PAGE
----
A new governmental initiative may offer a new tool to help the Texas Fire Ant Research and Management Project control the red imported fire ants and other ant species. The project will study how a natural predator, the phorid fly, can help control the pests.
Plans are to mass-rear and release phorid flies, parasites that decapitate imported fire ants, in fire-ant-infested Southern states. The campaign involves the U.S. Department of Agriculture's chief scientific research agency, the Agricultural Research Service; USDA's Animal and Plant Health Inspection Service; and the Florida Department of Agriculture and Consumer Services.
"This represents an increase in the investment to support and expand ongoing programs," said Bart Drees, coordinator of the Texas Fire Ant Research and Management Project. "Production of these flies is labor intensive, and the flies are costly to rear. By expanding this program, we hope to have access to more flies so we can expand that component of the project."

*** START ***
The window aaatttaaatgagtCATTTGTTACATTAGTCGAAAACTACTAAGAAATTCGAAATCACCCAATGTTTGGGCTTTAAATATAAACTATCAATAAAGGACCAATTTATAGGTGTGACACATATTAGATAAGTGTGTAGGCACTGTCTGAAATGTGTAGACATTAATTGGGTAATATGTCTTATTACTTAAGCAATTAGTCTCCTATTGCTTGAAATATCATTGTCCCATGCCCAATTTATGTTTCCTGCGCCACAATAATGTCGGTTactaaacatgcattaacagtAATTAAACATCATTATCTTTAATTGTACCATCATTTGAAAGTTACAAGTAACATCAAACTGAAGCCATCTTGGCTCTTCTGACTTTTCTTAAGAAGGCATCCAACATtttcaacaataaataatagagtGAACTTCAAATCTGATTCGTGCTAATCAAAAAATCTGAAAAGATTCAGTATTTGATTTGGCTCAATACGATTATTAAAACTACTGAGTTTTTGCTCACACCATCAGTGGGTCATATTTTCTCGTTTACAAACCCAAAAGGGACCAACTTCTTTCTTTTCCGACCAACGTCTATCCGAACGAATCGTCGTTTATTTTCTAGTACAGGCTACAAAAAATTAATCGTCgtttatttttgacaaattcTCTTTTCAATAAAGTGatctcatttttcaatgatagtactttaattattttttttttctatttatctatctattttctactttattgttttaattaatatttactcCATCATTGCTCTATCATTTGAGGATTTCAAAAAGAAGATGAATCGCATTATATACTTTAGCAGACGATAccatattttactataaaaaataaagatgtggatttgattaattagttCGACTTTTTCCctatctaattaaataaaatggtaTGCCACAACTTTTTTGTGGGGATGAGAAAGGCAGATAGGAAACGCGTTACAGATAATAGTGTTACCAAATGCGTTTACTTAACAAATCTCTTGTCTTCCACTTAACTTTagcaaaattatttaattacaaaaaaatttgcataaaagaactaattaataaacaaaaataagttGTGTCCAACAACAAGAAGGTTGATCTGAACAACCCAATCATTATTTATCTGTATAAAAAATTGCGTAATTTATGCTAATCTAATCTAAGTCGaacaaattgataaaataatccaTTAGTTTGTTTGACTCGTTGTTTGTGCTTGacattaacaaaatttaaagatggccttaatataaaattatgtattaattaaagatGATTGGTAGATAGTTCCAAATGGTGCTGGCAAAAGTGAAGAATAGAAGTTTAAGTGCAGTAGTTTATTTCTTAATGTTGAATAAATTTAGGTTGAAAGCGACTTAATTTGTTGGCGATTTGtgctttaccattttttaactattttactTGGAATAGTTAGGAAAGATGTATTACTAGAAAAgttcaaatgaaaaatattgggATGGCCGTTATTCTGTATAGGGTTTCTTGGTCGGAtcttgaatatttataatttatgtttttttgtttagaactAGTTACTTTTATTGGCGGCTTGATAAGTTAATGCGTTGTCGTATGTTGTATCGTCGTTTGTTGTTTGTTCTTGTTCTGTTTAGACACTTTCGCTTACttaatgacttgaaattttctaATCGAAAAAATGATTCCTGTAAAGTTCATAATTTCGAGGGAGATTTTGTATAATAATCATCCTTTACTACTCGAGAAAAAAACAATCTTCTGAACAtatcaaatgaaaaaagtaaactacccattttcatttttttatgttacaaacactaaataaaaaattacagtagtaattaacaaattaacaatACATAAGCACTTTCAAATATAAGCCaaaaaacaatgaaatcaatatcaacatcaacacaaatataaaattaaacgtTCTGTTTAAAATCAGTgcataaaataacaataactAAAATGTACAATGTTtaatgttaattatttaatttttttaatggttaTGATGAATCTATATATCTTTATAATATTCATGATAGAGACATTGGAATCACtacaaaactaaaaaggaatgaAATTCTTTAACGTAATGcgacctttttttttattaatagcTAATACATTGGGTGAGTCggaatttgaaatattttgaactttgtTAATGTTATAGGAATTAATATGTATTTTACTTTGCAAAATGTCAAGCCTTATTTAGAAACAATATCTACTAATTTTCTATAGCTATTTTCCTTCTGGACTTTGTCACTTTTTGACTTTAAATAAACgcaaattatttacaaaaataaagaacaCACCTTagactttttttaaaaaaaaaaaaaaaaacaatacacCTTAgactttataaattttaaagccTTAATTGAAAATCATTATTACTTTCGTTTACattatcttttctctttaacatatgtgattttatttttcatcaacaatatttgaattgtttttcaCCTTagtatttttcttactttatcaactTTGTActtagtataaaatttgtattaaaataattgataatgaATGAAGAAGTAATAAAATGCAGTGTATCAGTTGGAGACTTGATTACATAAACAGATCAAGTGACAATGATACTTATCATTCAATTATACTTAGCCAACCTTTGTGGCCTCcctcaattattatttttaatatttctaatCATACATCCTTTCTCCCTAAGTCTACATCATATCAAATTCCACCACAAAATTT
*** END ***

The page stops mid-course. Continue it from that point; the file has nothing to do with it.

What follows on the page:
The main thrust of the project, according to Sanford Porter, research entomologist with the USDA-ARS, in Gainesville, Fla., is to accelerate evaluation of the fly's value in controlling fire ants. "We're only able to test it in less than a dozen sites each year. This will double our effort and give us the freedom to study additional species of decapitating flies," he explained.
The red imported fire ant, a native of South America, first arrived in the United States in Mobile, Ala., on ships in the 1930s. The pest quickly spread, reaching Texas in the 1950s, and now infests more than 80 million acres, mainly in the eastern two-thirds of the state. Across the South, it infests more than 310 million acres. Overall, the pest causes billions of dollars in agricultural losses, ecological damage and chemical control costs.